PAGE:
Background

The Amu Darya and Syr Darya Rivers are the lifeline of Central Asia’s water supply. These rivers have their source in the Tien Shan and Pamir mountains and flow though the central Asian republics to the remains of the Aral Sea. Water in the summer comes from glacier and snow melting in the high mountain ranges. The steppe climate downstream is arid and agriculture is heavily dependent on water from these rivers, which uses inefficient open channel irrigation developed during the soviet era.

Water sharing has been a source of tension between the central Asian states since the breakup of the Soviet Union. Previously the two upstream republics (Kyrgyzstan and Tajikistan) released water to the downstream countries in the summer for irrigation and hydropower production. In return, the downstream republics (Kazakhstan, Turkmenistan and Uzbekistan) provided coal and gas to the upstream stream countries to generate electricity in the winter. This trans-boundary water arrangement came to an end with the dissolution of the Soviet Union in 1991 and disputes there were normally resolved by Moscow were left to the newly formed states to settle. This has proved to be a difficult transition.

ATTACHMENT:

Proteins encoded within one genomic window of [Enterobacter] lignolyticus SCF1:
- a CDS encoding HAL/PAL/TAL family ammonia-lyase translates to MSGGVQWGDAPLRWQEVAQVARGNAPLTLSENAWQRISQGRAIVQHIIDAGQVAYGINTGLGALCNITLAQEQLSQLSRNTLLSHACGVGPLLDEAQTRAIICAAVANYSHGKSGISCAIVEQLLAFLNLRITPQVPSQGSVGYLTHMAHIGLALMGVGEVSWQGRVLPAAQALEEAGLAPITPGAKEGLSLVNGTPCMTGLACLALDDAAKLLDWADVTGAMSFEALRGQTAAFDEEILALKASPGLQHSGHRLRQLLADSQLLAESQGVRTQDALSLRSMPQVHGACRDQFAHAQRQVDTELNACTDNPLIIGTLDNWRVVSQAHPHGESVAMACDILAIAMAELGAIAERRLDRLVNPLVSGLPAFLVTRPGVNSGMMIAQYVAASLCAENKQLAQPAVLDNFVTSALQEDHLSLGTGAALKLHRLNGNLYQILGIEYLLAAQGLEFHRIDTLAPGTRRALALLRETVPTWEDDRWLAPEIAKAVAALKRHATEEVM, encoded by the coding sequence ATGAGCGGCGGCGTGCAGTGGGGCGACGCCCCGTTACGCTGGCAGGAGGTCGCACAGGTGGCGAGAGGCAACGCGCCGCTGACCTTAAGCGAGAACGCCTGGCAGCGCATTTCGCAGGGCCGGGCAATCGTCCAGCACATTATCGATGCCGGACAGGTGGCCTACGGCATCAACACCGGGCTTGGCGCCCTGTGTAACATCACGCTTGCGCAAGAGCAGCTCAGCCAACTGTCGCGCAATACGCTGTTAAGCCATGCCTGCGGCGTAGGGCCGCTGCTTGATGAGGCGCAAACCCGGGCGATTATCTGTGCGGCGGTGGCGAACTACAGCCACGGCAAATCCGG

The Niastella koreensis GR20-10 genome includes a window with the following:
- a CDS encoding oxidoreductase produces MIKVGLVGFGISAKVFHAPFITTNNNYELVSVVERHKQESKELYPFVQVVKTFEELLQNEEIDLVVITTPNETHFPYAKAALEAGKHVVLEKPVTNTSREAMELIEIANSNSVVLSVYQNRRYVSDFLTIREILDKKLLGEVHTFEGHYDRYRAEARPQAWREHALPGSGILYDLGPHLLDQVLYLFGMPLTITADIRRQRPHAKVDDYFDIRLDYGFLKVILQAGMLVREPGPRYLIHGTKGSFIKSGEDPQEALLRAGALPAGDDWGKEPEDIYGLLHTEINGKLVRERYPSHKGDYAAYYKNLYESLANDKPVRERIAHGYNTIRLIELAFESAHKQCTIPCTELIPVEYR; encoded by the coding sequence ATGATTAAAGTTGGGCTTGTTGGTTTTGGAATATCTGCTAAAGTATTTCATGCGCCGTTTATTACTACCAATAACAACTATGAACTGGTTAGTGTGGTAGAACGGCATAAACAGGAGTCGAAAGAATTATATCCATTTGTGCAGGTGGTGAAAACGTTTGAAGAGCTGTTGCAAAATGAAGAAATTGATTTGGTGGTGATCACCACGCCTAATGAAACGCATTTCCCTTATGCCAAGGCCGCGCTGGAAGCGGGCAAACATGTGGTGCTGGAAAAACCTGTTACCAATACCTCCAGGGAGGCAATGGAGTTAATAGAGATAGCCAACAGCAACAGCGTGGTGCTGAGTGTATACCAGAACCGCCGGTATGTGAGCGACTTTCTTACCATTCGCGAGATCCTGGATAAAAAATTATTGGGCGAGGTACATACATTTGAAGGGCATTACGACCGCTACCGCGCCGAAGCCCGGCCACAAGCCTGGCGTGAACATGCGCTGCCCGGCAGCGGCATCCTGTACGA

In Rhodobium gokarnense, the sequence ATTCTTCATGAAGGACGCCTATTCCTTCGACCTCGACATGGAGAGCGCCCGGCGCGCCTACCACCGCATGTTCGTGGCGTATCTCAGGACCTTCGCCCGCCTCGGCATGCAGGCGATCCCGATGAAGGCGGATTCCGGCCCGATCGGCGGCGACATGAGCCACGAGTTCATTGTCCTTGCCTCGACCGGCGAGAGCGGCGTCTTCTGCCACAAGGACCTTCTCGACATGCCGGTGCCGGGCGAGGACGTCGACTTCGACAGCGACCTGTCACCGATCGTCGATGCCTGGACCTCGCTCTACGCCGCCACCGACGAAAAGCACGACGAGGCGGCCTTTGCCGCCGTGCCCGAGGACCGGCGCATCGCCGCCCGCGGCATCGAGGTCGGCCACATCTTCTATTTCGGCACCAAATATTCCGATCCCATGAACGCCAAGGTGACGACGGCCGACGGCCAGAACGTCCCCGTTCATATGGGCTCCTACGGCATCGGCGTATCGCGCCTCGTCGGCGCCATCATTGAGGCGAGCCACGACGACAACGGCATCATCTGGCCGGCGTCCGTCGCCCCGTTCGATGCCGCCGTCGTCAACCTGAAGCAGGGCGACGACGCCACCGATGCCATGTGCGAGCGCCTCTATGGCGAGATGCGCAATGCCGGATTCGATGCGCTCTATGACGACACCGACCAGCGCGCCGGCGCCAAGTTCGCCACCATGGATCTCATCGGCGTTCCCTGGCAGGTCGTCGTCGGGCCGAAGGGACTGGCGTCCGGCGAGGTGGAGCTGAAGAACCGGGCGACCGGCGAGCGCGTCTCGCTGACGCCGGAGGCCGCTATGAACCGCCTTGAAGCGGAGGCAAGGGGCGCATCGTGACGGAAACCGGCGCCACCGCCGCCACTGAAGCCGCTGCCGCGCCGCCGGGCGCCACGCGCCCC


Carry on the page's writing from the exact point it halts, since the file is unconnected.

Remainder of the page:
One core tension has been caused by the proposed construction of the Rogun Dam hydro power plant in Tajikistan, which has been controversial because of its potential impact on Uzbekistan‘s cotton industry downstream. Adding the uncertainty of climate change to this backdrop may exacerbate the tensions over water.  Glaciers in the Tien Shan have already lost approximately one third of their mass in the past 50 years. Climate models predict an increase in temperatures ranging from +1.6 to +7.8 °C by the end of this Century which will have substantial impact on Central Asia’s water supply. Ultimately the peace and political stability of Central Asia may depend on maintaining adequate water supply through effective trans-boundary governance.  This project aims to address how climate change will impact scarce water resources within a risk based framework that will lead to better informed governance decisions.  

Image of Tien Shan mountains by Chen Zhao – originally posted to Flickr as 天山山脉西段航拍, CC BY 2.0, https://commons.wikimedia.org/w/index.php?curid=8723906